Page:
A looping session takes place in a much bigger studio. Where we loop Gundam, at Todd AO Studios in Burbank, the room is tall enough to accommodate a full - sized movie screen on one wall. The floor area is also pretty big (about half the size of a small movie theater with the seats taken out). There are chairs and couches around the walls - enough for about 15- 20 people to sit (some loop groups can be big). Towards the back of the room is a console with a small microphone and a TV monitor. The director sits there and directs the group or actor in the room. The engineers are in a studio above and behind you (it looks like the windows of an operating theater). They can see you and the screen and communicate with the director through the talkback microphone. There will be one or two microphones set up on the floor of the studio (one if itís a single actor, two if there will be a group). The copy stand has a small light on it, to illuminate copy in the dark. (Interesting note: our studio is also a Foley studio. Under the floor are square pits filled with water, glass, gravel, wood flooring etc. Foley artists walk on the different surfaces to create the footsteps for films and TV shows.)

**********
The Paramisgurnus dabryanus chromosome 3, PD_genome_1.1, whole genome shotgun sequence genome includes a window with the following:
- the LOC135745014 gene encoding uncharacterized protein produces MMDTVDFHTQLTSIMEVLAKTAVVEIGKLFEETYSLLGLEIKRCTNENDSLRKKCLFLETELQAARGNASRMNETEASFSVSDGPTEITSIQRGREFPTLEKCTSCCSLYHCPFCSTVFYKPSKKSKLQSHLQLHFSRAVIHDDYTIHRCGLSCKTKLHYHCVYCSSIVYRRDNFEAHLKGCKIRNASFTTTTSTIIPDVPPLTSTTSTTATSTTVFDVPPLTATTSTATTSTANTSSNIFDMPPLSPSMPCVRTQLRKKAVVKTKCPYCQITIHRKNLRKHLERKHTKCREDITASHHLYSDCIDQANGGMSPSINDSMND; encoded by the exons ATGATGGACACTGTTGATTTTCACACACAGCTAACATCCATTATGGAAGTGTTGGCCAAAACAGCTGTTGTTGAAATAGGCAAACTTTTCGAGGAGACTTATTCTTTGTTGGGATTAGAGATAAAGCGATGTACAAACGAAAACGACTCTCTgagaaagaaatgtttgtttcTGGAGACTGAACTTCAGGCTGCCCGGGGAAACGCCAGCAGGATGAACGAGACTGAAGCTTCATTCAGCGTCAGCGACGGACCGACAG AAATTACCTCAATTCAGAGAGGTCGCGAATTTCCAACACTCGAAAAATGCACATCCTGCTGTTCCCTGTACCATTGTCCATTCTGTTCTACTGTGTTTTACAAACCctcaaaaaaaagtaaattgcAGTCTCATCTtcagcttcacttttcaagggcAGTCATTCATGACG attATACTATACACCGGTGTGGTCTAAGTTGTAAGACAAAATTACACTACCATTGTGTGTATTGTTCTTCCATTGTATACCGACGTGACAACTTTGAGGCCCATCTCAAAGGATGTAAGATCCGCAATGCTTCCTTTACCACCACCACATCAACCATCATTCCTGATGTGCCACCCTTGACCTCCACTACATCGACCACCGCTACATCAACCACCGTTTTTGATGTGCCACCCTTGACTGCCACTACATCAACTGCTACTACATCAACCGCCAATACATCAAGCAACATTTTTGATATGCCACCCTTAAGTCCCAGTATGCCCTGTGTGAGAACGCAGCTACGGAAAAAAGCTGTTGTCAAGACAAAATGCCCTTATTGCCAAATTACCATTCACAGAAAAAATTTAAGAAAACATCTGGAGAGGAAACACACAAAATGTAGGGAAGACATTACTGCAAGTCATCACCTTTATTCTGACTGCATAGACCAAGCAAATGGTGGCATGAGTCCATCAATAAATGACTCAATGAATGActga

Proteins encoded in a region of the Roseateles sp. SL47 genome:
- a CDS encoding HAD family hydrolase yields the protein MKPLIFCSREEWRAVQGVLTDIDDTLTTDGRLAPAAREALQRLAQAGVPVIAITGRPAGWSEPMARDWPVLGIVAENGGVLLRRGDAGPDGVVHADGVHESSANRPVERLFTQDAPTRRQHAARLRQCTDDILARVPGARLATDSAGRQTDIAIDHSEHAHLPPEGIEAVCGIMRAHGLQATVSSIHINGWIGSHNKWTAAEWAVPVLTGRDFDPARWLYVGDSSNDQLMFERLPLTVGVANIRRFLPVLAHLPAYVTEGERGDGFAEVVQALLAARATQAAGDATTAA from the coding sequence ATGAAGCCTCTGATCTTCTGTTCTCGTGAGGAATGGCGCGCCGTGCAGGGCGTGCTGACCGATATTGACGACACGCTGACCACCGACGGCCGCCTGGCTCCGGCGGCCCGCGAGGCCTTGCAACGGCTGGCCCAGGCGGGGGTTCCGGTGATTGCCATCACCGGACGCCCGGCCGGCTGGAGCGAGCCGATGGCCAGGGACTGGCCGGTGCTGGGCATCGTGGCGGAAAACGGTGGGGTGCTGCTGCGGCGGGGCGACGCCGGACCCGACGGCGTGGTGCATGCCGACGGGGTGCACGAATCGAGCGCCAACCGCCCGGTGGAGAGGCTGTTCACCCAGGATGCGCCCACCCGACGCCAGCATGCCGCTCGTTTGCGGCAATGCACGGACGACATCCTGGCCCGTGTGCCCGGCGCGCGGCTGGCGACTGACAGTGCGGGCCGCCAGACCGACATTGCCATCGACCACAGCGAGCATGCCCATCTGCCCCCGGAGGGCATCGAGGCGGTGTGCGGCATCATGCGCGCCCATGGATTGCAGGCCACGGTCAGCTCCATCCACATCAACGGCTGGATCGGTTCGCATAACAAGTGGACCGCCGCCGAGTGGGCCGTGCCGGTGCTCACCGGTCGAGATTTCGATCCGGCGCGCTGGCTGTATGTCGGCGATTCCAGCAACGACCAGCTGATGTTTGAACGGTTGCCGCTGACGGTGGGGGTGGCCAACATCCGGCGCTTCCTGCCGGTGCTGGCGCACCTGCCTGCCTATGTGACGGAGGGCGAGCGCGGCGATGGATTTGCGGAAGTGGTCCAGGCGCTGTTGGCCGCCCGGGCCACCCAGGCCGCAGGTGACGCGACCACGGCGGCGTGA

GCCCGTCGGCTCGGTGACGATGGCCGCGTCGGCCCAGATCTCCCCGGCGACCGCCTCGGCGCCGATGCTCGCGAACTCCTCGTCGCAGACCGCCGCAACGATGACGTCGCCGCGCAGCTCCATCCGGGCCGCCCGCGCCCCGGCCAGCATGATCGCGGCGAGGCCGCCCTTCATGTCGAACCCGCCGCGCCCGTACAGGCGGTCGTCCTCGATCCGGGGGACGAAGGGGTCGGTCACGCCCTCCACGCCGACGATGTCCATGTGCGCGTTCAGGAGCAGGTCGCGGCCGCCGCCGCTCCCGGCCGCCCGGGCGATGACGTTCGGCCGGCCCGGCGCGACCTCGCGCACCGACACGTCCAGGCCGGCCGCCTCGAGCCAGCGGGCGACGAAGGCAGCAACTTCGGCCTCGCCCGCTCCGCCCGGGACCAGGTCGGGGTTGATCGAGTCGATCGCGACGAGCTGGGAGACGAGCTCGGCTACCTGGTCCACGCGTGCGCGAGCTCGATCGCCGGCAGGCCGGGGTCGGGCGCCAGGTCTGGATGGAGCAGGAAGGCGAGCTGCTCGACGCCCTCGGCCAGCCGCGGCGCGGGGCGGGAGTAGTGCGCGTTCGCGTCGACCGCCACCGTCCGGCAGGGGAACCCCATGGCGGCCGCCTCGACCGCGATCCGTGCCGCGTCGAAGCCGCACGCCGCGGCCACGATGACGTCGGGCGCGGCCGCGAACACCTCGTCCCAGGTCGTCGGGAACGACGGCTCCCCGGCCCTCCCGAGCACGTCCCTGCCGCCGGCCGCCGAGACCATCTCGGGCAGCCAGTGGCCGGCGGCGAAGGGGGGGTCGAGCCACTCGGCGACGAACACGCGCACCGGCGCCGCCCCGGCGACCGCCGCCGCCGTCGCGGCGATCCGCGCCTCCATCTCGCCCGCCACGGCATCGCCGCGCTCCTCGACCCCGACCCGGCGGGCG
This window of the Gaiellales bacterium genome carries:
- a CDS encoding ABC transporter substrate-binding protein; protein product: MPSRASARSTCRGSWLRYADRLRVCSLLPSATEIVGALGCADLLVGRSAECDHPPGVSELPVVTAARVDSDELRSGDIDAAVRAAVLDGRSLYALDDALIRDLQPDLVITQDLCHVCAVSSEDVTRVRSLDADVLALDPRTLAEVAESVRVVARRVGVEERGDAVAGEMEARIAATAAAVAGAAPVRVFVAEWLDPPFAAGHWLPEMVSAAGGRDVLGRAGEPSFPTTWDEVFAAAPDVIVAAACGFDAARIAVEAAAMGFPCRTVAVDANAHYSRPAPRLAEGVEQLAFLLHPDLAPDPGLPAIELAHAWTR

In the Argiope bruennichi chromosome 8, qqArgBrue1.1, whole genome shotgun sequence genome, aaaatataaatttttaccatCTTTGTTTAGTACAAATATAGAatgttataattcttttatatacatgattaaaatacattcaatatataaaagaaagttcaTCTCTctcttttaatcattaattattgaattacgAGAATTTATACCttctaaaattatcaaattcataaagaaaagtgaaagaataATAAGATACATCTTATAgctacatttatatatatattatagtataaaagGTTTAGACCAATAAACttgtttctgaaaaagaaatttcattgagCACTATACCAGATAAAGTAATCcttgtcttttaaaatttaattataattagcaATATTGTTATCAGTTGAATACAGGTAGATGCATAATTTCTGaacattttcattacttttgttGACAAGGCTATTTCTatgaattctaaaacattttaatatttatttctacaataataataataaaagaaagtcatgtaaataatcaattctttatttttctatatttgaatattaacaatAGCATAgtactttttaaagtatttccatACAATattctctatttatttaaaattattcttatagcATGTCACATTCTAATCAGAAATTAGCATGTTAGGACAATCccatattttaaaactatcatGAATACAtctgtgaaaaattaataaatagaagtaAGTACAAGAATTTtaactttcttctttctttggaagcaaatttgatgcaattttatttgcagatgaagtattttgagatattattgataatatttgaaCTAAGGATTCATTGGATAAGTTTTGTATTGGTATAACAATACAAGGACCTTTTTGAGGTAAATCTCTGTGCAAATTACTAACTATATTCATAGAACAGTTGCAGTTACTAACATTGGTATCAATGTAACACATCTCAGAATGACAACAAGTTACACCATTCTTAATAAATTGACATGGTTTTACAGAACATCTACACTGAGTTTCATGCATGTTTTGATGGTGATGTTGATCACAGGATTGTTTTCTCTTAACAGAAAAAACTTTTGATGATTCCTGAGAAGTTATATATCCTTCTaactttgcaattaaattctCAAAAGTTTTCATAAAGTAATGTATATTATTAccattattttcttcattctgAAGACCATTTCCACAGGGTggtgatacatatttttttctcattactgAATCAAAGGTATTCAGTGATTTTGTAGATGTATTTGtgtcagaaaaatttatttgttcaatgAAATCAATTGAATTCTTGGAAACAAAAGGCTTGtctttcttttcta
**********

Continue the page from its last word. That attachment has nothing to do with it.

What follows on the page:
If youíre lucky enough to be working in a big studio, theyíll usually have food out for you, doughnuts, bagels, chips, veggies etc. At Todd AO, they bring us fresh, microwave cookies at 3pm every day. There are also many, many bottles of water.
So, hereís a typical looping day on SD Gundam Force (at least for me).
The theme music from "All Things Considered" blasts from my alarm clock at 6:30. Ugh. I hardly need the alarm though, my devil cat, Jake, has been howling for his breakfast since six. I stumble around the kitchen, feeding the cats and putting on a kettle for some Yerba Matte. That always wakes me up. I Pop in my ĎRodney Yee yogaí DVD and do a half-hour workout. Gotta get the blood flowing. The Yerba Matte has steeped in the French press. Pour myself a cup and eat a bowl of granola and lowfat milk (the milk is bad for my throat, but I canít stand dry cereal - besides Iíll clear it out with a couple 8 oz glasses of water before I go).
Now itís time for a shower and vocal warm-up. Iím sure my neighbors just LOVE hearing me blare out showtunes and old folk songs at 7:30 in the morning, but the steam really opens up my throat, sinuses and lungs. Hair, makeup, dress and a quick e-mail check then Iím out the door by 8:15.